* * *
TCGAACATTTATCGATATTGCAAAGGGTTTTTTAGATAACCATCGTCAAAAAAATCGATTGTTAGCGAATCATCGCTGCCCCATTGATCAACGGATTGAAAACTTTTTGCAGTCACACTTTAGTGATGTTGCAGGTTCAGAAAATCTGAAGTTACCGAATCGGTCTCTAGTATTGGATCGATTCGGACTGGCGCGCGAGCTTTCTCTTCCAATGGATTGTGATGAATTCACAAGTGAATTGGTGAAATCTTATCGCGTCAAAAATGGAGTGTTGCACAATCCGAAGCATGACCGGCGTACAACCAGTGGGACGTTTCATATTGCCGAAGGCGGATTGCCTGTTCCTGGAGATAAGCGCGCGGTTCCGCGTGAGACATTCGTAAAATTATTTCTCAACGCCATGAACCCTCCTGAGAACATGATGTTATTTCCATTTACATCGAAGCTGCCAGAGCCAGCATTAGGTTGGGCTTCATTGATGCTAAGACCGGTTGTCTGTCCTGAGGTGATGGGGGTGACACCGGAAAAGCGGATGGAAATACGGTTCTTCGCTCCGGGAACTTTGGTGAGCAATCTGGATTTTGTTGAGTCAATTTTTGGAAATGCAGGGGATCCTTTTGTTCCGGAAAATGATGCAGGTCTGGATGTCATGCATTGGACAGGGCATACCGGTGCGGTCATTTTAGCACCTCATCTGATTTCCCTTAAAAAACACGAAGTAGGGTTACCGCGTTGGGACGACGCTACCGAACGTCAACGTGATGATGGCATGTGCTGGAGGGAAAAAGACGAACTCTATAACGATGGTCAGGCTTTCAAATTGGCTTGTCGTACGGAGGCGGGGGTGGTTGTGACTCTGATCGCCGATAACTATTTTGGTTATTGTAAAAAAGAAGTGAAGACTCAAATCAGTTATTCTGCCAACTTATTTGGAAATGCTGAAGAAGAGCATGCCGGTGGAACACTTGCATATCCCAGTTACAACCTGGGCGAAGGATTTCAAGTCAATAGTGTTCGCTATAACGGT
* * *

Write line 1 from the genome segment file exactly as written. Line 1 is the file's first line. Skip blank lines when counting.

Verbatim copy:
TCGAACATTTATCGATATTGCAAAGGGTTTTTTAGATAACCATCGTCAAAAAAATCGATTGTTAGCGAATCATCGCTGCCCCATTGATCAACGGATTGAAAACTTTTTGCAGTCACACTTTAGTGATGTTGCAGGTTCAGAAAATCTGAAGTTACCGAATCGGTCTCTAGTATTGGATCGATTCGGACTGGCGCGCGAGCTTTCTCTTCCAATGGATTGTGATGAATTCACAAGTGAATTGGTGAAATCTTATCGCGTCAAAAATGGAGTGTTGCACAATCCGAAGCATGACCGGCGTACAACCAGTGGGACGTTTCATATTGCCGAAGGCGGATTGCCTGTTCCTGGAGATAAGCGCGCGGTTCCGCGTGAGACATTCGTAAAATTATTTCTCAACGCCATGAACCCTCCTGAGAACATGATGTTATTTCCATTTACATCGAAGCTGCCAGAGCCAGCATTAGGTTGGGCTTCATTGATGCTAAGACCGGTTGTCTGTCCTGAGGTGATGGGGGTGACACCGGAAAAGCGGATGGAAATACGGTTCTTCGCTCCGGGAACTTTGGTGAGCAATCTGGATTTTGTTGAGTCAATTTTTGGAAATGCAGGGGATCCTTTTGTTCCGGAAAATGATGCAGGTCTGGATGTCATGCATTGGACAGGGCATACCGGTGCGGTCATTTTAGCACCTCATCTGATTTCCCTTAAAAAACACGAAGTAGGGTTACCGCGTTGGGACGACGCTACCGAACGTCAACGTGATGATGGCATGTGCTGGAGGGAAAAAGACGAACTCTATAACGATGGTCAGGCTTTCAAATTGGCTTGTCGTACGGAGGCGGGGGTGGTTGTGACTCTGATCGCCGATAACTATTTTGGTTATTGTAAAAAAGAAGTGAAGACTCAAATCAGTTATTCTGCCAACTTATTTGGAAATGCTGAAGAAGAGCATGCCGGTGGAACACTTGCATATCCCAGTTACAACCTGGGCGAAGGATTTCAAGTCAATAGTGTTCGCTATAACGGT